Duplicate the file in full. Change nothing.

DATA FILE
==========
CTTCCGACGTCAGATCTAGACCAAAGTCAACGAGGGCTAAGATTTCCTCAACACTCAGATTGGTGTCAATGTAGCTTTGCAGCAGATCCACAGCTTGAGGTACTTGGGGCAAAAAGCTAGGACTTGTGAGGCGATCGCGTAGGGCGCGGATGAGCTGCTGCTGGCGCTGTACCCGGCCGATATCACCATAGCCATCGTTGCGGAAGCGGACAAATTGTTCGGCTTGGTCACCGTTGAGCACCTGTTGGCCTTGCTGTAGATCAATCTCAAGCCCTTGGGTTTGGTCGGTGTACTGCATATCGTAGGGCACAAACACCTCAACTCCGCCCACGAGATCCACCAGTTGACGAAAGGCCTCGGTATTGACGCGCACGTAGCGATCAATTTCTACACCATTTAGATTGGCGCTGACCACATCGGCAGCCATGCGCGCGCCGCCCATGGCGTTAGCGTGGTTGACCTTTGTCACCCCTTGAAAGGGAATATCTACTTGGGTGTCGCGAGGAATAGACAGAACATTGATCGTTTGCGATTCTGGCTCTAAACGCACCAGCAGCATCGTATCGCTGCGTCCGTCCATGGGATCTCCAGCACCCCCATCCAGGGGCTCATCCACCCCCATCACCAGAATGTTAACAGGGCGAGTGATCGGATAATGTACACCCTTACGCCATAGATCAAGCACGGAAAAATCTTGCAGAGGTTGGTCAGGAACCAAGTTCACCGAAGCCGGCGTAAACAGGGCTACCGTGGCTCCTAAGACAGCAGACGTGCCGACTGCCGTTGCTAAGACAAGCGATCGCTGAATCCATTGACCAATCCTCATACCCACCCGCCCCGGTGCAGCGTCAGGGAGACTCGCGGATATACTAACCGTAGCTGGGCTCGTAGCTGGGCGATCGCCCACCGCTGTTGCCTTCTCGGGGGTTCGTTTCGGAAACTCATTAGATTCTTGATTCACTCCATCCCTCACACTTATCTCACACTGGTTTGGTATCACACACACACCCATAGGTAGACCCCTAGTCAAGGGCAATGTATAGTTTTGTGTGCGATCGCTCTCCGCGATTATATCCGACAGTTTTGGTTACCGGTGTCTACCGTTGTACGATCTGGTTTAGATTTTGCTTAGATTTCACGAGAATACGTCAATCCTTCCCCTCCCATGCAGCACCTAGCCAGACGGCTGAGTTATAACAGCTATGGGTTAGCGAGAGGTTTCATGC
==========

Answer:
CTTCCGACGTCAGATCTAGACCAAAGTCAACGAGGGCTAAGATTTCCTCAACACTCAGATTGGTGTCAATGTAGCTTTGCAGCAGATCCACAGCTTGAGGTACTTGGGGCAAAAAGCTAGGACTTGTGAGGCGATCGCGTAGGGCGCGGATGAGCTGCTGCTGGCGCTGTACCCGGCCGATATCACCATAGCCATCGTTGCGGAAGCGGACAAATTGTTCGGCTTGGTCACCGTTGAGCACCTGTTGGCCTTGCTGTAGATCAATCTCAAGCCCTTGGGTTTGGTCGGTGTACTGCATATCGTAGGGCACAAACACCTCAACTCCGCCCACGAGATCCACCAGTTGACGAAAGGCCTCGGTATTGACGCGCACGTAGCGATCAATTTCTACACCATTTAGATTGGCGCTGACCACATCGGCAGCCATGCGCGCGCCGCCCATGGCGTTAGCGTGGTTGACCTTTGTCACCCCTTGAAAGGGAATATCTACTTGGGTGTCGCGAGGAATAGACAGAACATTGATCGTTTGCGATTCTGGCTCTAAACGCACCAGCAGCATCGTATCGCTGCGTCCGTCCATGGGATCTCCAGCACCCCCATCCAGGGGCTCATCCACCCCCATCACCAGAATGTTAACAGGGCGAGTGATCGGATAATGTACACCCTTACGCCATAGATCAAGCACGGAAAAATCTTGCAGAGGTTGGTCAGGAACCAAGTTCACCGAAGCCGGCGTAAACAGGGCTACCGTGGCTCCTAAGACAGCAGACGTGCCGACTGCCGTTGCTAAGACAAGCGATCGCTGAATCCATTGACCAATCCTCATACCCACCCGCCCCGGTGCAGCGTCAGGGAGACTCGCGGATATACTAACCGTAGCTGGGCTCGTAGCTGGGCGATCGCCCACCGCTGTTGCCTTCTCGGGGGTTCGTTTCGGAAACTCATTAGATTCTTGATTCACTCCATCCCTCACACTTATCTCACACTGGTTTGGTATCACACACACACCCATAGGTAGACCCCTAGTCAAGGGCAATGTATAGTTTTGTGTGCGATCGCTCTCCGCGATTATATCCGACAGTTTTGGTTACCGGTGTCTACCGTTGTACGATCTGGTTTAGATTTTGCTTAGATTTCACGAGAATACGTCAATCCTTCCCCTCCCATGCAGCACCTAGCCAGACGGCTGAGTTATAACAGCTATGGGTTAGCGAGAGGTTTCATGC